young man, only fifteen, serving under Prince Eugene of Savoy, he was sitting in a company at table with a Prince of Wirtemberg. The Prince took up a glass of wine, and, by a fillip, made some of it fly in Oglethorpe's face. Here was a nice dilemma. To have challenged him instantly might have fixed a quarrelsome character upon the young soldier; to have taken no notice of it might have been considered as cowardice. Oglethorpe therefore, keeping his eye upon the Prince, and smiling all the time, as if he took what his Highness had done in jest, said, in French, “That's a good joke; but we do it much better in England;" and threw a whole glass of wine in the Prince's face. An old General who sat by, said, ' Il a bien fait; mon Prince, vous l'avez commencé;' and thus all ended in good humour.

At another time Johnson defended duelling, and put his argument upon what is perhaps the most solid basis; namely, that if public war be cllowed to be consistent with morality, private war must be equally so*.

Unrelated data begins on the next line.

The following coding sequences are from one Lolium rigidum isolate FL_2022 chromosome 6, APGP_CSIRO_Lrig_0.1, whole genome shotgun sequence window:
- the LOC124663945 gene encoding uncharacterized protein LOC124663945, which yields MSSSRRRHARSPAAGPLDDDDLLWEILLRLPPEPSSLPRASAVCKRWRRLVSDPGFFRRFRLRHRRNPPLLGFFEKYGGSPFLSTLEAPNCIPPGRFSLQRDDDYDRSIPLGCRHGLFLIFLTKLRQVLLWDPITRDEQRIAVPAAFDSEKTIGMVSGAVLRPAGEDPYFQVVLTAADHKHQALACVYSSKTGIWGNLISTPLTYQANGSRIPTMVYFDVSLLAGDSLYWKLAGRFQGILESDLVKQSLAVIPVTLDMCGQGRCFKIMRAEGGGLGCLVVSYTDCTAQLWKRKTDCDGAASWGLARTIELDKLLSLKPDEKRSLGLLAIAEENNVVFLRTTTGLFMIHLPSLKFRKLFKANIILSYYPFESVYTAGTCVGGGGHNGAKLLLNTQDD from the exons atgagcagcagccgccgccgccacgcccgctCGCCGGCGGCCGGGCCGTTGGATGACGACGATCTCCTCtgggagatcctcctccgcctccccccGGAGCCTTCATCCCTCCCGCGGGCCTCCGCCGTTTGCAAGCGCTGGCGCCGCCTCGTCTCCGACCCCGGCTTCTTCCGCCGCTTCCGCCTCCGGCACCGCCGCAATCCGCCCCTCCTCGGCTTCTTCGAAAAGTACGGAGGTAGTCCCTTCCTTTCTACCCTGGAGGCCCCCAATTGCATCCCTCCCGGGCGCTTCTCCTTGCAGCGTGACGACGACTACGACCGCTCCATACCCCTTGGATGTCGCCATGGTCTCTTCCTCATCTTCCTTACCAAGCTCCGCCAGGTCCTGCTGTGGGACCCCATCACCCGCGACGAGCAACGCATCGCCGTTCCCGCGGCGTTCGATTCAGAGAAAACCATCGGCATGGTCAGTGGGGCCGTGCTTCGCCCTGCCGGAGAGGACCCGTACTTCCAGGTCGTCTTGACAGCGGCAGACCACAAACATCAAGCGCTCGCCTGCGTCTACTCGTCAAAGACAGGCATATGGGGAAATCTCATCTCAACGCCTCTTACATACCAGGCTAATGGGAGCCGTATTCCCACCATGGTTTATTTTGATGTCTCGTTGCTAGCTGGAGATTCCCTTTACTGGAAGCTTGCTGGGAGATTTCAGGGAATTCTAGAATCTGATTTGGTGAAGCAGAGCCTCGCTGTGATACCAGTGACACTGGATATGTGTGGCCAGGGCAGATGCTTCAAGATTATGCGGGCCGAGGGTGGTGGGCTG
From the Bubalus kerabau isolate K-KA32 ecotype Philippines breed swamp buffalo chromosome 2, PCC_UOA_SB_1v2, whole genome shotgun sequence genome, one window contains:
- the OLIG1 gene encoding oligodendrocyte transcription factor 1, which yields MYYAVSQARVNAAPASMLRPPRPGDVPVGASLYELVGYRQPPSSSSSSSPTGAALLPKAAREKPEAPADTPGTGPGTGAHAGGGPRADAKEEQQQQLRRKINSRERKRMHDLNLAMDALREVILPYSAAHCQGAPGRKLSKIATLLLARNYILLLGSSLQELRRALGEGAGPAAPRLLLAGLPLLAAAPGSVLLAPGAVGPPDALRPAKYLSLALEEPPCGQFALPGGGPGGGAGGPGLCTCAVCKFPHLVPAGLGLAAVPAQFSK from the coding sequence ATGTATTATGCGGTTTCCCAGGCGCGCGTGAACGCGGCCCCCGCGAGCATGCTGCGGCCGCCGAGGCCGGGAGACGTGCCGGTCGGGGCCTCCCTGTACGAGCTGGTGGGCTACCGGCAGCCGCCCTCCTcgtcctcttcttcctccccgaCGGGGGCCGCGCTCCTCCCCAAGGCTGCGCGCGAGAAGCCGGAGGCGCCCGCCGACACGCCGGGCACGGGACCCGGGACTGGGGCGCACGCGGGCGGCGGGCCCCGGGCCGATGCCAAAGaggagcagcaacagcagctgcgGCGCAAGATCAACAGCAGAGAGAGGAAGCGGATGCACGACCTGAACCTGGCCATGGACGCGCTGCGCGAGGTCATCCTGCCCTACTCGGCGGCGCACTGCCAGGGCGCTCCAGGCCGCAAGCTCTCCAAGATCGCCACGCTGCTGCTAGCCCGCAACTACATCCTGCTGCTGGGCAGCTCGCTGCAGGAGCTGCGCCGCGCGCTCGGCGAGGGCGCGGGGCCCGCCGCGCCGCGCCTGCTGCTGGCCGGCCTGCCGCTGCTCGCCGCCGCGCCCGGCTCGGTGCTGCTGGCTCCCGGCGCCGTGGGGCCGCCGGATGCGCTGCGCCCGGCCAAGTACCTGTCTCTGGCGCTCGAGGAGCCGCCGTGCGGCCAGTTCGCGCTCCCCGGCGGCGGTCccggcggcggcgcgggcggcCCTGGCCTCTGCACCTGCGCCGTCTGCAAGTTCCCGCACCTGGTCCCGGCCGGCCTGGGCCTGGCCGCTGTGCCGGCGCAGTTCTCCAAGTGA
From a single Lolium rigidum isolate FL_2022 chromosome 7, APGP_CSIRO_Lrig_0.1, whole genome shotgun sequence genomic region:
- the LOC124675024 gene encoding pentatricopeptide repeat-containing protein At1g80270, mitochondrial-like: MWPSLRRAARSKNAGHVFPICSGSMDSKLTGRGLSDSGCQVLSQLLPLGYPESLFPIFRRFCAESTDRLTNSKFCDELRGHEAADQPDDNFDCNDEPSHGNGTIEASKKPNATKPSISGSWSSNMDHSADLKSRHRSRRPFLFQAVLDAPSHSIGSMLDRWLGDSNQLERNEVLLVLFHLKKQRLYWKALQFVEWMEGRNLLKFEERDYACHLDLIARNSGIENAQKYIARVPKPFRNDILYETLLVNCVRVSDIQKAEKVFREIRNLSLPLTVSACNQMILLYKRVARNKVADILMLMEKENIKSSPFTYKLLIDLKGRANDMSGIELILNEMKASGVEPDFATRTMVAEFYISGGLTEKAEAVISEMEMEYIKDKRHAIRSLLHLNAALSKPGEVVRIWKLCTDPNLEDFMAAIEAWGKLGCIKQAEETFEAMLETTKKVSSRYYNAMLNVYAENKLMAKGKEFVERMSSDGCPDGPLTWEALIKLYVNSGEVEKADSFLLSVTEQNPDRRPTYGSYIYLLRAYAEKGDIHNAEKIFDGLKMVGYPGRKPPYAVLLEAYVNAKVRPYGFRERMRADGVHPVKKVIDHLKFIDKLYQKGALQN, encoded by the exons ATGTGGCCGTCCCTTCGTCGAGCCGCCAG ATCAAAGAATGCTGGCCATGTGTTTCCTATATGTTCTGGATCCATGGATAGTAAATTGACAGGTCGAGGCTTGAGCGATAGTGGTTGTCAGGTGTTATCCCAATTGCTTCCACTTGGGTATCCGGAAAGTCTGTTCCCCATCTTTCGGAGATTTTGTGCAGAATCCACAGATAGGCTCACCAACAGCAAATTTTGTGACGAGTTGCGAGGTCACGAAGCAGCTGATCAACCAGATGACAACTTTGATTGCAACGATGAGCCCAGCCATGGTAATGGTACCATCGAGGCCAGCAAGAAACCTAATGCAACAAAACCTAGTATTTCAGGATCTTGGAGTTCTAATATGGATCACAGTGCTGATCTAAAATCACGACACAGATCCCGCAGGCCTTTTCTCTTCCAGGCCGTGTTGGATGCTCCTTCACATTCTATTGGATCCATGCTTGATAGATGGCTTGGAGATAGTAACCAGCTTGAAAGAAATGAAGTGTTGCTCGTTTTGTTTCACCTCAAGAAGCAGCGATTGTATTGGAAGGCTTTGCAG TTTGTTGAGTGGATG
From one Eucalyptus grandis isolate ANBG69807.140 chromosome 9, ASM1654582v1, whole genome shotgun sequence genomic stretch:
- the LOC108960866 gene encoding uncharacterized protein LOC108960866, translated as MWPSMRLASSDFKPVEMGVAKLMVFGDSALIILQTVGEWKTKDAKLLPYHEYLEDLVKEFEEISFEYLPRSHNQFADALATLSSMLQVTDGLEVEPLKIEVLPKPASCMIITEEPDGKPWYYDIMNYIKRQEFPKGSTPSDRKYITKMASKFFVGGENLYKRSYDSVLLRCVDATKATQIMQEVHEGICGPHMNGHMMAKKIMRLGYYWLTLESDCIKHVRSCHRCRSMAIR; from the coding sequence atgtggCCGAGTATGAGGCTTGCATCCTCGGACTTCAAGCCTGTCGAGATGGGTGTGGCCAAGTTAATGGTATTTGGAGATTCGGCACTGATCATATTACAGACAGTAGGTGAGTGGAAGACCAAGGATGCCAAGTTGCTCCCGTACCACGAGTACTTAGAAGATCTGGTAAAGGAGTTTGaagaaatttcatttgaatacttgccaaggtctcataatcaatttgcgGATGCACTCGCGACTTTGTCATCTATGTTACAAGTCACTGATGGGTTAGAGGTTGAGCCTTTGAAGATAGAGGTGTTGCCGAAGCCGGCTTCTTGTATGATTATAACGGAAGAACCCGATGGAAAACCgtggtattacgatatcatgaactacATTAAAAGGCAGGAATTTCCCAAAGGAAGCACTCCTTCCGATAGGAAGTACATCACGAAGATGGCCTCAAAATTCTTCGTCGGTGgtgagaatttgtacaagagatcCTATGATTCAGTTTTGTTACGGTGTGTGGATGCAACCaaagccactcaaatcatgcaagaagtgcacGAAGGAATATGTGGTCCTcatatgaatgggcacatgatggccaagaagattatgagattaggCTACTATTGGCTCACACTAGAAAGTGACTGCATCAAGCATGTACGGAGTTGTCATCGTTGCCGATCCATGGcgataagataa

*“Indeed (says Mr. Boswell) we may observe what strained arguments are used to reconcile war with the Christian religion, But, in my opinion, it is exceedingly clear, that duelling, having better reasons for its barbarous violence, is more justifiable than war, in which thousands go forth, without any cause of personal quarrel, and massacre each other."

135

WOMEN.

JOHNSON thought portrait-painting an improper employment for a woman. “ Public practice of any art (he observed), and staring in men's faces, is very indelicate in a female."